Automakers must act "quickly and decisively" to respond to safety complaints, U.S. President Barack Obama said in an interview published Friday (EST) with Bloomberg Businessweek Magazine, his first comments on the Toyota recall.
"Every automaker has an obligation when public safety is a concern to come forward quickly and decisively when problems are identified," Obama told the magazine.
"We don’t yet know whether that happened with Toyota. That’s going to be investigated," he said.
"My hope is that, moving forward, all automakers recognize that their brands are at stake when it comes to safety issues," Obama said.
Toyota, the world's biggest carmaker, has been accused in the United States of being too slow to act on the accelerator and brake problems behind the recalls of more than eight million vehicles worldwide.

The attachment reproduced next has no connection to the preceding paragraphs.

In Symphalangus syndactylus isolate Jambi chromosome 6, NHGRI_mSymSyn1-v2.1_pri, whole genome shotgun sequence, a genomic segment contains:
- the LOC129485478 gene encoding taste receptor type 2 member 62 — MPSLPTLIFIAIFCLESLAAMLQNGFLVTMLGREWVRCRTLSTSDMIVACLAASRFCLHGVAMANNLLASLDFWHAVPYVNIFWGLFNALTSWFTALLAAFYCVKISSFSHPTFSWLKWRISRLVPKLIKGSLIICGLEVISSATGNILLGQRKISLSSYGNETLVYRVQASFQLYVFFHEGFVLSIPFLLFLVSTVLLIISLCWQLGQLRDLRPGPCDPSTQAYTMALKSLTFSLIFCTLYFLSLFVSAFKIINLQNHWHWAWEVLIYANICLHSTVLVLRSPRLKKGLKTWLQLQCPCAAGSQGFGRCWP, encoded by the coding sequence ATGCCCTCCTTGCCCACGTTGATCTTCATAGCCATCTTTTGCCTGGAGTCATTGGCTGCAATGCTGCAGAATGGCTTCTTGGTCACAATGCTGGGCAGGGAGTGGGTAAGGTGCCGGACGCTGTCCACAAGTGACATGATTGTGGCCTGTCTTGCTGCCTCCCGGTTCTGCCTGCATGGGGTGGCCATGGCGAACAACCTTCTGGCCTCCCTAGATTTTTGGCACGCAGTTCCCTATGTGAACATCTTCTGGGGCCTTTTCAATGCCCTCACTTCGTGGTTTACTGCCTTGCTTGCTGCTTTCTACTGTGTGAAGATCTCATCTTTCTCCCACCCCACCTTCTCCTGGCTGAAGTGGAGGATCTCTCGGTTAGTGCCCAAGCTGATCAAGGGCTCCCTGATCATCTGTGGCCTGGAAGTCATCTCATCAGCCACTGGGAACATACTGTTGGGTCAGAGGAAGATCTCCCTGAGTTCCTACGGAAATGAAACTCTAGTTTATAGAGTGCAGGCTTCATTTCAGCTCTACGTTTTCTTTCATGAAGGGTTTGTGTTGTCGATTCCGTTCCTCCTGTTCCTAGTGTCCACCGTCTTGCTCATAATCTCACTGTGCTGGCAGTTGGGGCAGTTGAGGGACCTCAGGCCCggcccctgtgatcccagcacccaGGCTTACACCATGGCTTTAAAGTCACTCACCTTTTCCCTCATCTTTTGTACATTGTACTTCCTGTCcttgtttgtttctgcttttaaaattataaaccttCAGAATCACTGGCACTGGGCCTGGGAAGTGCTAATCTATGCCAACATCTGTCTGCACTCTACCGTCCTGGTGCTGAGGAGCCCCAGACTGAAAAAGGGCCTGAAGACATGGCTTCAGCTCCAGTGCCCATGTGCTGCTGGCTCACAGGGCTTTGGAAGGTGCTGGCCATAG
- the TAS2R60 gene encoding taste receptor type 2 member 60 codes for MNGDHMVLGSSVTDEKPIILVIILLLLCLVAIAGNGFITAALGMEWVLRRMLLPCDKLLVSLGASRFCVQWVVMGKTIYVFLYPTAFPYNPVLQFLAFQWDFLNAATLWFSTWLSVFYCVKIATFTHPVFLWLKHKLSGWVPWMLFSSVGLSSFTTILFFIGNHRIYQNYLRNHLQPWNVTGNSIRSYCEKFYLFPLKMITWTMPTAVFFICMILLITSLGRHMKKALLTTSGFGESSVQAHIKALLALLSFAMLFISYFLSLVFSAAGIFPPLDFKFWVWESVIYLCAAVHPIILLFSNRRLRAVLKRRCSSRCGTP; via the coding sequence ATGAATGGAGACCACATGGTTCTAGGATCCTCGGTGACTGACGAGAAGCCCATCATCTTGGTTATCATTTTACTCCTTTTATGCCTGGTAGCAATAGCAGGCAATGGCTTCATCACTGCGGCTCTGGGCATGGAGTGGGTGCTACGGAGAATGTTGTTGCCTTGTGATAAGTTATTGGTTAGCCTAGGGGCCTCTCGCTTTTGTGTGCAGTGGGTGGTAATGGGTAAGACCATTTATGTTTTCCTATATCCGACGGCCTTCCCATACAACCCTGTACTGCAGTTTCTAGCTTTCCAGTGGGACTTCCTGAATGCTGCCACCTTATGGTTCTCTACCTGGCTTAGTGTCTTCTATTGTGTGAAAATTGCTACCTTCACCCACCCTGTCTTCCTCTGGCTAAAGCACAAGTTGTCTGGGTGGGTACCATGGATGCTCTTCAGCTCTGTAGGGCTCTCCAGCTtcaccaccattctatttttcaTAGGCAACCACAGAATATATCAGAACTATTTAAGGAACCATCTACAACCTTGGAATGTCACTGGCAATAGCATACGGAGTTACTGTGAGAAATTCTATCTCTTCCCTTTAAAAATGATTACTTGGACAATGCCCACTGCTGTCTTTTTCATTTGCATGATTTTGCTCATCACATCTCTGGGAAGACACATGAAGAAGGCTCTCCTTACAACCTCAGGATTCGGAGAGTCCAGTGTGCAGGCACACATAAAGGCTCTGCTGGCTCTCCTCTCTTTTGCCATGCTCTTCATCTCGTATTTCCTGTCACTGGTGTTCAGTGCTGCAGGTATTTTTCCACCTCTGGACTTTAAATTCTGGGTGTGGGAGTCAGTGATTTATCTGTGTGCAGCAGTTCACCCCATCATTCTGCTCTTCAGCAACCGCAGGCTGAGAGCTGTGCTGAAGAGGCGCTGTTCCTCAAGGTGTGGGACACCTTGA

The company faces a host of class action lawsuits in the United States, where Transportation Secretary Ray LaHood vowed Wednesday to hold the company's "feet to the fire."
Obama however held his opinion on whether U.S. regulators or Toyota moved too slowly to recall the defective vehicles.
"We don’t yet know all the facts, so I don’t want to offer an opinion just off the top of my head," Obama said.
Nevertheless the U.S. president was confident that the Japanese auto giant would make a comeback.
"Obviously, Toyota has been an extraordinary automaker for a very long time, and I suspect that they will continue to be, despite this recent glitch," he told the magazine.